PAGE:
U.S., Kenya launch non-tariff trade and investment partnership talks

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The United States and Kenya on Thursday launched a strategic trade and investment partnership to pursue commitments to boost economic growth, support African regional economic integration and deepen trade cooperation.

The U.S. and Kenyan governments will start work within three months to develop a road map for engagement in areas including agriculture safety and digital trade standards, climate change, regulatory practices, and customs procedures the U.S. Trade Representative’s office said in a statement.

Kenya has long sought a full free trade agreement with the United States, and negotiations for such a deal to lower bilateral tariffs were launched by the Trump administration with the east African country in 2020. But the Biden administration, which has shunned traditional trade deals, did not resume those talks.

Kenya enjoys substantial duty-free access to the U.S. market through the Africa Growth and Opportunity Act (AGOA), a trade preference program for sub-Saharan African countries, but it expires in September 2025.

Kenya exported $685.1 million worth of goods to the United States in 2021, of which more than 75% entered duty-free under AGOA, according to the Congressional Research Service — chiefly apparel, macadamia nuts, coffee, tea and titanium ores. The U.S. exported $561.6 million in goods to Kenya in 2021, with aircraft, plastics, machinery and wheat among the biggest categories.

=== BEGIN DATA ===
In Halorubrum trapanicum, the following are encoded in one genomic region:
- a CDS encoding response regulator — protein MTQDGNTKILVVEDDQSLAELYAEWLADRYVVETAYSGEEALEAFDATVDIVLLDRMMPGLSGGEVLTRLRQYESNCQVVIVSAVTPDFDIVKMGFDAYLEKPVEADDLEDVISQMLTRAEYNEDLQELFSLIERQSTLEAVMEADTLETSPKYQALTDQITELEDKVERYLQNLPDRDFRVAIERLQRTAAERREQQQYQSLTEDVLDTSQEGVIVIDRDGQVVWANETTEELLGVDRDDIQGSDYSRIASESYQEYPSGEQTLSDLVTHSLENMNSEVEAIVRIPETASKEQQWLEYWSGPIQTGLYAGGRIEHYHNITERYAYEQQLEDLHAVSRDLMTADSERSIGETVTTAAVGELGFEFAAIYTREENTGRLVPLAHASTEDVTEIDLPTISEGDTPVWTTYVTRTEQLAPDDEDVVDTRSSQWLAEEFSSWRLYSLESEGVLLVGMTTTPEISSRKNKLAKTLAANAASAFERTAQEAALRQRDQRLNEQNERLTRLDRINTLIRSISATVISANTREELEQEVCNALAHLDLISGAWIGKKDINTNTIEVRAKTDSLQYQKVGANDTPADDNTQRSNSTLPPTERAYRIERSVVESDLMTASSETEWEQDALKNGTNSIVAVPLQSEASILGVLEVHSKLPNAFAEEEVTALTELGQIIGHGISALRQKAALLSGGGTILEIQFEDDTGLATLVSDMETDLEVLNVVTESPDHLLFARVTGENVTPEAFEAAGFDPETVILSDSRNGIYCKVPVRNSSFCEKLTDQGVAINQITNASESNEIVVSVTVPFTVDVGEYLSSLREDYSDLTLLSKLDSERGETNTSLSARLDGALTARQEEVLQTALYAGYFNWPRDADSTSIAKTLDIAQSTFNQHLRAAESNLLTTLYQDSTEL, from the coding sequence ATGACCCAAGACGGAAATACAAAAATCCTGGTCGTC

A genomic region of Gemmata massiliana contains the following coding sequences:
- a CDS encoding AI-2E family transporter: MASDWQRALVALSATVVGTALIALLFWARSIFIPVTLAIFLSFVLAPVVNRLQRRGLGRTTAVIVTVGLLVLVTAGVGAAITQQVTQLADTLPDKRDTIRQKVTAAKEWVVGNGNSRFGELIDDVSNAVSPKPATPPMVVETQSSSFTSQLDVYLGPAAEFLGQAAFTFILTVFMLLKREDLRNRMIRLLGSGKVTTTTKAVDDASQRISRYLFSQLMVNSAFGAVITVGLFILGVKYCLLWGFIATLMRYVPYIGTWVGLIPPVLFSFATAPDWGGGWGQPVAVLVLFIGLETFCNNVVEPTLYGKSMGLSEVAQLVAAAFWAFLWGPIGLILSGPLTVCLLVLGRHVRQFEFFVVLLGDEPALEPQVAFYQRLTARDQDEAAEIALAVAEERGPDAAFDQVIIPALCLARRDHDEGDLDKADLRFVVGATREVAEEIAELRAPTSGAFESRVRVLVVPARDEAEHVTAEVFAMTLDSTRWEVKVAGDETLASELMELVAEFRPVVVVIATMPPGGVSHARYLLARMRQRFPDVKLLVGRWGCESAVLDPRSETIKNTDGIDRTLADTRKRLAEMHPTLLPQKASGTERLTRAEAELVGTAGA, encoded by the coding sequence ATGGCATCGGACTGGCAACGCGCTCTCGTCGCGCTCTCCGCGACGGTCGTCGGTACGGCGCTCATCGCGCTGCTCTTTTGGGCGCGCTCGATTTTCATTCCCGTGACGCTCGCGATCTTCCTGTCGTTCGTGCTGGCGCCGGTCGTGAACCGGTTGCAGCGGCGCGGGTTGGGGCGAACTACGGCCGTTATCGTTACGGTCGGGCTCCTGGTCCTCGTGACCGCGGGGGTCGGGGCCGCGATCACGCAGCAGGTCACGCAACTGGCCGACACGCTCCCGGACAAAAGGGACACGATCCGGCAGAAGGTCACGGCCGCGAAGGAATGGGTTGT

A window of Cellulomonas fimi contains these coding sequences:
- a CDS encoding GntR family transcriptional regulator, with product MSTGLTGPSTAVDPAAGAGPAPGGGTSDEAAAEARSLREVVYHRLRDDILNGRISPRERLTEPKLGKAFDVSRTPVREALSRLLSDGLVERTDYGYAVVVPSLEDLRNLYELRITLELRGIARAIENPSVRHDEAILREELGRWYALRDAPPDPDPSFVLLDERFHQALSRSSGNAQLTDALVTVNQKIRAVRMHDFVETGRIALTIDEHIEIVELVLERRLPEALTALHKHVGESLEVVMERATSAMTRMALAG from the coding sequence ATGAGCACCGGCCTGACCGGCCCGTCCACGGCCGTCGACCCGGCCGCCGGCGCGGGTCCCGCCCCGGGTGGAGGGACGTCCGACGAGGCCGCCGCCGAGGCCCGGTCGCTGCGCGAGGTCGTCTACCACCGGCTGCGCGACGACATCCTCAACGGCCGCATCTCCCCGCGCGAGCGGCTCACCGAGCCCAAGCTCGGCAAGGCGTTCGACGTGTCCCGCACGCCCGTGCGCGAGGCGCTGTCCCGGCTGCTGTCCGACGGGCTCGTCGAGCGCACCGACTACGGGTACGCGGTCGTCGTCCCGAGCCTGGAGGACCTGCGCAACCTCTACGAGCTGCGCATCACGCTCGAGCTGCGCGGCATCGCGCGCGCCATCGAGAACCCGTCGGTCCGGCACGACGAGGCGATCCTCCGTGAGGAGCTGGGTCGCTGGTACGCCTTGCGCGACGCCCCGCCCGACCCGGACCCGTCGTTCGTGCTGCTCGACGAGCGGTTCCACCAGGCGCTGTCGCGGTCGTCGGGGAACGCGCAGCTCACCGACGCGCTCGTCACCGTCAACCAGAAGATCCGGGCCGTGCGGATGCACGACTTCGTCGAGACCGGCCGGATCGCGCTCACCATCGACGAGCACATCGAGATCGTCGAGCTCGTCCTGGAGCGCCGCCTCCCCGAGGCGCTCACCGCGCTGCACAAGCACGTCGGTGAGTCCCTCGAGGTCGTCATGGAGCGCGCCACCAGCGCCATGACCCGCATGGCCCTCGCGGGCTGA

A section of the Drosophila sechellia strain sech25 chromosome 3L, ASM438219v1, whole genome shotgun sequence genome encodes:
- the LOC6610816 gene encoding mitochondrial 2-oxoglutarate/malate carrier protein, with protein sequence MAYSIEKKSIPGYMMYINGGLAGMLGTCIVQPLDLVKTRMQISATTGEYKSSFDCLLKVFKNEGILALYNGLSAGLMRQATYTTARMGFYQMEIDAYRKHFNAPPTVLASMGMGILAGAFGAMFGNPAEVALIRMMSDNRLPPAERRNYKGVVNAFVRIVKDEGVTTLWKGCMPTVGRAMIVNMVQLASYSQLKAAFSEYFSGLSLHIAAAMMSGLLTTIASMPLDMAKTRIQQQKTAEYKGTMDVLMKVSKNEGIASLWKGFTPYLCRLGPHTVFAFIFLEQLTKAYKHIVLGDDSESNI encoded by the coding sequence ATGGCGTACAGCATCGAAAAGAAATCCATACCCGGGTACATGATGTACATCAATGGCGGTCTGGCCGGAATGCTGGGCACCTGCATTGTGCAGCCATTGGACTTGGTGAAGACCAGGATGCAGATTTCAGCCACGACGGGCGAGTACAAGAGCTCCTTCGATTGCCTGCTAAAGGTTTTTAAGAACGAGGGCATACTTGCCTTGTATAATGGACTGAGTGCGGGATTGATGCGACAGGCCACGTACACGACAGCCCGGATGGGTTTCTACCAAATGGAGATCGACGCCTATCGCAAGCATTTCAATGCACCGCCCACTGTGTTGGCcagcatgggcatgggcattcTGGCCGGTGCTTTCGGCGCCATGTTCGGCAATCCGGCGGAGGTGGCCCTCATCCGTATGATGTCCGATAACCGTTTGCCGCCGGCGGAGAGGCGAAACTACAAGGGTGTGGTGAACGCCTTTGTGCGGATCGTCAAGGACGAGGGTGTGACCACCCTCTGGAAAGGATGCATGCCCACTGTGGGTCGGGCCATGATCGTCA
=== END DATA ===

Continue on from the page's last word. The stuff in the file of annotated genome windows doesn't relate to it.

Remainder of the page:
The partnership announced by the two countries on Thursday made no mention of reducing tariffs or enhancing market access, in line with other recently launched U.S. trade dialogues with Britain, the European Union and Indo-Pacific nations.

The Kenya dialogue will include efforts to develop micro-, small- and medium-sized enterprises and discussions on enforcement of labour laws and promoting workers’ rights – central components of the Biden administration’s other trade initiatives.

U.S. Trade Representative Katherine Tai, who launched the partnership with Kenyan Cabinet Secretary Betty Maina during a virtual meeting on Thursday, said in a statement that she wants the partnership to “grow our trade and investment relationship in a way that promotes resilience and facilitates sustainable and inclusive economic growth.”

“We also hope that this initiative can serve as a model for trade policy engagement in Africa, one of the most dynamic and fastest-growing regions in the world,” Tai added.

U.S. Representative Richard Neal, who chairs the trade and tax-focused House of Representatives Ways and Means Committee, held out hope that the U.S.-Kenya talks could develop into a full trade deal. “This initiative will lay the groundwork for a comprehensive free trade agreement that includes market access, builds off AGOA, and complements both regional and continental integration,” he said in a statement.

Neal said the United States should “embrace” Kenya’s willingness to deepen its economic ties with the United States.

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